Guest writer Celeste Cannell looks the death of her best friend’s 16-year-old daughter, and discusses why we need to take the shackles off discussing mental health issues…
With National R U OK? Day fast approaching, my thoughts have inevitably be drawn to the tragic loss of my best friend’s 16-year-old daughter just 22 short months ago.
She was a beautiful, intelligent and funny teenage girl who enjoyed the love of a supportive family and the acceptance of like-minded friends yet sadly, it still wasn’t enough.
Why? That of course remains the 64 thousand dollar question for friends and relatives alike.
The answer; we haven’t the foggiest.
Sitting in my GP’s office recently an alarming statistic caught my eye on the medical infomercial channel; one in four girls aged between 16 and 17 years have engaged in some form of self-harm.
Likewise, Health Minister Susan Ley recently revealed that Australia’s largest ever national survey of youth mental health has revealed a confronting picture of teenage depression, self-harm and suicide.
Is it our ever increasing addiction to technology? Or perhaps it is the artificial comfort of social media reducing our ability to make real and life-affirming social connections?
The irony of course is that while older generations lament the fact that kids don’t play outside anymore, that long gone are the neighbourhood cricket matches and the imaginative role play that would run until the street lights come on, today’s teens actually seem to communicate with one another more than any other generation past.
From IM to Snapchat and from Facebook to Twitter, today’s teens never stop talking. So why then do they seem to find it almost impossible to talk about what really matters?
After Emily took her own life, I found myself on a hunt for answers which ultimately led to a job working inside high schools with disengaged and disadvantaged teens. While my primary role is to assist them to re-engage with education and plan positive post school pathways, I more often than not also find myself charged with the task of helping them address the emotional challenges of their life and find the appropriate language to have difficult conversations.
A few months before her actual death, Emily made her first unsuccessful attempt to take her own life. Sadly, but not surprisingly, this first attempt became her family and her friends’ first real insight into the true depth of her very private pain. What followed was a formal diagnosis of clinical depression – a diagnosis that revealed that Emily’s brain fundamentally lacked the ability to effectively self-regulate her emotions in a healthy and stable way.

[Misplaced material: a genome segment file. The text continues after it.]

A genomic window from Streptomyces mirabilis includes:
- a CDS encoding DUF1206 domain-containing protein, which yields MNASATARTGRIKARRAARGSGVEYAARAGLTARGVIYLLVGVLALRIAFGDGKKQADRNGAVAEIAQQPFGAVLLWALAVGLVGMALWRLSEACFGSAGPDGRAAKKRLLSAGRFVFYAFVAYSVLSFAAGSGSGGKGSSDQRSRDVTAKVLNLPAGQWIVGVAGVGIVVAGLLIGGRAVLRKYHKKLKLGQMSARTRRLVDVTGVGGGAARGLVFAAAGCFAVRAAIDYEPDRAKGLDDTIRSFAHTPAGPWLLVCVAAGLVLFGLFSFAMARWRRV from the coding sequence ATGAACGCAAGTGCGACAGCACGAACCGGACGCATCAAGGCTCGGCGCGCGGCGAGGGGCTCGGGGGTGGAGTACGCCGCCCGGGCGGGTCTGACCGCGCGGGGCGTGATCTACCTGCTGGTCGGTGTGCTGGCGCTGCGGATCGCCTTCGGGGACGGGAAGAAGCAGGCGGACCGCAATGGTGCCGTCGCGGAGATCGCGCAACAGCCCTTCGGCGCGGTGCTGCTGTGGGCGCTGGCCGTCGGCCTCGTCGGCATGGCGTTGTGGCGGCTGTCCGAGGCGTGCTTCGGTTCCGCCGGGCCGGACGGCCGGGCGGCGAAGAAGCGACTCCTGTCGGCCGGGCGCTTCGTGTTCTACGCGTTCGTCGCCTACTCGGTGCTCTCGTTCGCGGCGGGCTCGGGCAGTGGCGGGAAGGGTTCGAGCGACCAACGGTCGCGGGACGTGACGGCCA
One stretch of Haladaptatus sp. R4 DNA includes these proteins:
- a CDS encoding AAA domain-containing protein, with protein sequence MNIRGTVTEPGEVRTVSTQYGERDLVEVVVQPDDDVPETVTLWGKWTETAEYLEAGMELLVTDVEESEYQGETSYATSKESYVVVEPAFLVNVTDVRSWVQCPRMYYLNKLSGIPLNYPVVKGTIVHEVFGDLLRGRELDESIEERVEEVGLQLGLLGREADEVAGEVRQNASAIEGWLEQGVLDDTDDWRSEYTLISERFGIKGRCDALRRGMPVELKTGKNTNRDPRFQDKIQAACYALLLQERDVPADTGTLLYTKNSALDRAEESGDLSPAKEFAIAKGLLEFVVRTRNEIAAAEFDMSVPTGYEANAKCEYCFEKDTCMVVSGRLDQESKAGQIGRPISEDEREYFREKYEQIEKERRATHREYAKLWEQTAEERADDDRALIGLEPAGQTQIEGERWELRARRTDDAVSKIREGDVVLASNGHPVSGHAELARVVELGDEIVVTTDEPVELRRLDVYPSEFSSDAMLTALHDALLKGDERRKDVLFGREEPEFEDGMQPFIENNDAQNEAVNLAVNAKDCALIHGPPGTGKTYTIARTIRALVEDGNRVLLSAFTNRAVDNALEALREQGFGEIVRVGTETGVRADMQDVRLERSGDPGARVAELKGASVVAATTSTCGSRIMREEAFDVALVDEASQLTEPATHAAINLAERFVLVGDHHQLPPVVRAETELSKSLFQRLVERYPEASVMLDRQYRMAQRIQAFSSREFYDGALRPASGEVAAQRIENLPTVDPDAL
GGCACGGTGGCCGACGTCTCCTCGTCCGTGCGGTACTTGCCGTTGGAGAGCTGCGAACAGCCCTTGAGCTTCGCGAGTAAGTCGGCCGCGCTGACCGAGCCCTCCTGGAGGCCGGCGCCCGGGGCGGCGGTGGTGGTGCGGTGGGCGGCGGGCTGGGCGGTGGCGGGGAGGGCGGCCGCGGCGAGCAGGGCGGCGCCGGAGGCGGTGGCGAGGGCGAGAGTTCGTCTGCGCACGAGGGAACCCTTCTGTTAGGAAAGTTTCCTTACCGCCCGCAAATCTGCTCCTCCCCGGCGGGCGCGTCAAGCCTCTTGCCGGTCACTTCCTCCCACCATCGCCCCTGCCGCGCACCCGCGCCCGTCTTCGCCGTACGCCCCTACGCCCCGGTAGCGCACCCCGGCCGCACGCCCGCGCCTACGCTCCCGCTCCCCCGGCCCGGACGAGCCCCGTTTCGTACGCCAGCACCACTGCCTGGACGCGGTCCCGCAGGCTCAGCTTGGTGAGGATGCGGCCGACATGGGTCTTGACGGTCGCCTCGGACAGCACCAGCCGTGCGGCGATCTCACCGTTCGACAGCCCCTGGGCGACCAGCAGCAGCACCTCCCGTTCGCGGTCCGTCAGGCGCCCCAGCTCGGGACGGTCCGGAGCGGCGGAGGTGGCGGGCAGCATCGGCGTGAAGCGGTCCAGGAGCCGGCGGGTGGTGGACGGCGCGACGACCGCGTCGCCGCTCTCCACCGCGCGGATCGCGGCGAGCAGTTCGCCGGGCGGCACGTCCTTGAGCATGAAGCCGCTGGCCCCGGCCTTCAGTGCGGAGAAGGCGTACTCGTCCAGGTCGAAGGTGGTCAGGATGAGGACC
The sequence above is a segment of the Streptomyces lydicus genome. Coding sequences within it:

This was not a case of teenage angst, this was not puberty blues; this was a serious and chronic medical condition that most of us know far too little about.
In the months that followed Emily had many people, including myself, asking her how she was feeling on a daily basis. Yet despite us having clear evidence that she wasn’t “OK” and despite all of us doing our very best to show that our love and support was entirely without condition, Emily still felt the need to put on a brave face and for some painfully inexplicable reason, still felt the need to offer a lie as opposed to share the truth.
For me what little answers there are lie in our inability to truly recognise the severity and seriousness of mental health conditions such as anxiety and depression. They are not merely emotional disorders; they are not just a bad day or a bad mood; they are serious and life-threatening medical conditions that desperately need to be dragged out into the light of day for once and for all.
On November 9, 2013, Emily lost her battle with depression. Her capacity to positively manage her mental health illness was clearly not yet developed enough to enable her to save her own life and at the end of the day, she was sadly the only one that could.
They say that hindsight is a wonderful thing and I often find myself looking back over the sad chain of events and wondering what would of been different had Emily’s primary school been a Smiling Mind school?
What would have been different had she been consistently taught from kindergarten the power and benefits of mindfulness and meditation as part of her school curriculum?
I wonder what our nation would look like, what the future of mental health in our country would look like, if we ditched celebrating the queen’s birthday or having a public holiday in honour of a sporting grand final and instead choose to dedicate a public holiday to National R U OK? Day?
Over the last 22 months all of my unanswerable questions have been replaced with just one: Are we truly doing enough?
R U OK? Day is on September 10. Visit www.ruok.org.au for more information about the initiative.
If you or someone you know is experiencing difficulties and requires support please contact Lifeline on 13 11 14 or Kids Helpline on 1800 551 800.